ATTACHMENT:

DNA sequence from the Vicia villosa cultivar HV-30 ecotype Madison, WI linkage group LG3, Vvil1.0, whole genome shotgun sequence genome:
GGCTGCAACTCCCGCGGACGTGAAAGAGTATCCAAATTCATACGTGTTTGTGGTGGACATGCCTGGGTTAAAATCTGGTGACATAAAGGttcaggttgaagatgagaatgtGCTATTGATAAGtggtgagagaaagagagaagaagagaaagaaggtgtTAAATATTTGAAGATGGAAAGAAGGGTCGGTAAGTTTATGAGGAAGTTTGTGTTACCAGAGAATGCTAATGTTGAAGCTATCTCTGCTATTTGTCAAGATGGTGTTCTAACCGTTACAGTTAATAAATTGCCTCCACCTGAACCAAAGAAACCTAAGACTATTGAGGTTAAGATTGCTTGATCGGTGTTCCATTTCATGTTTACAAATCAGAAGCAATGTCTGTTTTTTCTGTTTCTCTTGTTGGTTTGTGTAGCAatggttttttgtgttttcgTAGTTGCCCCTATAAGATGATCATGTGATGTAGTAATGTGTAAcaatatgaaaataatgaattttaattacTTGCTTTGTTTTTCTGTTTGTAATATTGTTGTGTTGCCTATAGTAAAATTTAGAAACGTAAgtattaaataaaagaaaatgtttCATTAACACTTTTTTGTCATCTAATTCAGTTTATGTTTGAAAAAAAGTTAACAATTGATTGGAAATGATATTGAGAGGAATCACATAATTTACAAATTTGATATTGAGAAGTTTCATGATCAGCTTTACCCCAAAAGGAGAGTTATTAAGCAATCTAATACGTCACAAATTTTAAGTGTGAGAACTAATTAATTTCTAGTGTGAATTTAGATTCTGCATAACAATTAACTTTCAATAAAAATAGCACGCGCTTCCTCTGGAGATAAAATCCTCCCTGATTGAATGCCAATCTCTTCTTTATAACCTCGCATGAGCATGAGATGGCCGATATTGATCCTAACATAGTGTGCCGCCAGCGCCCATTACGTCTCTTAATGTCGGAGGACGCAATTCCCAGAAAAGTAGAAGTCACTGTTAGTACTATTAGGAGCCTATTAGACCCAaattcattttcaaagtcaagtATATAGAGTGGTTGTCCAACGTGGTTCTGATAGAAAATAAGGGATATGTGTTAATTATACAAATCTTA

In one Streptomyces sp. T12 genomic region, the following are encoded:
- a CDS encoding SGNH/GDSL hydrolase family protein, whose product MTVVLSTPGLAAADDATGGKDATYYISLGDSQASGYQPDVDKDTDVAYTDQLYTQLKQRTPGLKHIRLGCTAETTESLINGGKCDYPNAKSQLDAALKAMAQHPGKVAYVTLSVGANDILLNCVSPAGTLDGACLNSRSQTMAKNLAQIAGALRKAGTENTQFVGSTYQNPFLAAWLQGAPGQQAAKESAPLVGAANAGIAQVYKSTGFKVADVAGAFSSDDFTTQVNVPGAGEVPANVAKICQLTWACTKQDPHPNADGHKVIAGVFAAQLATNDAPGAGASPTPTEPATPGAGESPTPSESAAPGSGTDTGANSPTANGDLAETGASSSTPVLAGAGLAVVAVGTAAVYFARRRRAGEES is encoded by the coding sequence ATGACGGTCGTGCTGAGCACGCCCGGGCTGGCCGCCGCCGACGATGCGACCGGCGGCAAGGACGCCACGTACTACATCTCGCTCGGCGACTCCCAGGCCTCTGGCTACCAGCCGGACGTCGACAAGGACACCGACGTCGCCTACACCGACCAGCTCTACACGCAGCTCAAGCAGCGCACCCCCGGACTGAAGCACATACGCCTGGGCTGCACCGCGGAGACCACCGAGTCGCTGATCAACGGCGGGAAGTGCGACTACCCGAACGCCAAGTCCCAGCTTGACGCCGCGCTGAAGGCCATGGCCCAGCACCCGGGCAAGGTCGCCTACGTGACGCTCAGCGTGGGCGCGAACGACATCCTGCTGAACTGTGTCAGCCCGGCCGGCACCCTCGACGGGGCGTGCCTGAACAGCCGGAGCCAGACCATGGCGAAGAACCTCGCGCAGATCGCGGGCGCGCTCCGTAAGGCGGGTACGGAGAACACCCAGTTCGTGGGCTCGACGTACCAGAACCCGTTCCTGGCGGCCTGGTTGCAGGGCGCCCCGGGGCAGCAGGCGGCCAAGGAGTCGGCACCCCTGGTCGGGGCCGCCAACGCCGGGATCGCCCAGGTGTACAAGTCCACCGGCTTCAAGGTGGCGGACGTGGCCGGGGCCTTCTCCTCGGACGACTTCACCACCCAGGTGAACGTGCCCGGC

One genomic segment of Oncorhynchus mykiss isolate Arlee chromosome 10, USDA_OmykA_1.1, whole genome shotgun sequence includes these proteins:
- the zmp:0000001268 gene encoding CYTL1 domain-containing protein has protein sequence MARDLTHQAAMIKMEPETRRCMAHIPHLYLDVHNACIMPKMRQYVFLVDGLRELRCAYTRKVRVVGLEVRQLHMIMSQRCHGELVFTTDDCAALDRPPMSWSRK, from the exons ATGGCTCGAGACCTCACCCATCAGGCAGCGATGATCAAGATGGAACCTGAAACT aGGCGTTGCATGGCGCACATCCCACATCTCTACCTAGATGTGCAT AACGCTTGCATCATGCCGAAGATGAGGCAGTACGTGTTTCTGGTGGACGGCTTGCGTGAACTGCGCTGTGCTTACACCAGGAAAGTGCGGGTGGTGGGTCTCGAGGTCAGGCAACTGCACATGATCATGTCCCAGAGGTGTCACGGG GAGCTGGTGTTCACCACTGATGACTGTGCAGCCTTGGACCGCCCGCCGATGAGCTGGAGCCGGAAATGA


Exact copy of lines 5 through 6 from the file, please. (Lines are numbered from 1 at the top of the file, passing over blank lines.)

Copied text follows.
One genomic segment of Oncorhynchus mykiss isolate Arlee chromosome 10, USDA_OmykA_1.1, whole genome shotgun sequence includes these proteins:
- the zmp:0000001268 gene encoding CYTL1 domain-containing protein has protein sequence MARDLTHQAAMIKMEPETRRCMAHIPHLYLDVHNACIMPKMRQYVFLVDGLRELRCAYTRKVRVVGLEVRQLHMIMSQRCHGELVFTTDDCAALDRPPMSWSRK, from the exons ATGGCTCGAGACCTCACCCATCAGGCAGCGATGATCAAGATGGAACCTGAAACT aGGCGTTGCATGGCGCACATCCCACATCTCTACCTAGATGTGCAT AACGCTTGCATCATGCCGAAGATGAGGCAGTACGTGTTTCTGGTGGACGGCTTGCGTGAACTGCGCTGTGCTTACACCAGGAAAGTGCGGGTGGTGGGTCTCGAGGTCAGGCAACTGCACATGATCATGTCCCAGAGGTGTCACGGG GAGCTGGTGTTCACCACTGATGACTGTGCAGCCTTGGACCGCCCGCCGATGAGCTGGAGCCGGAAATGA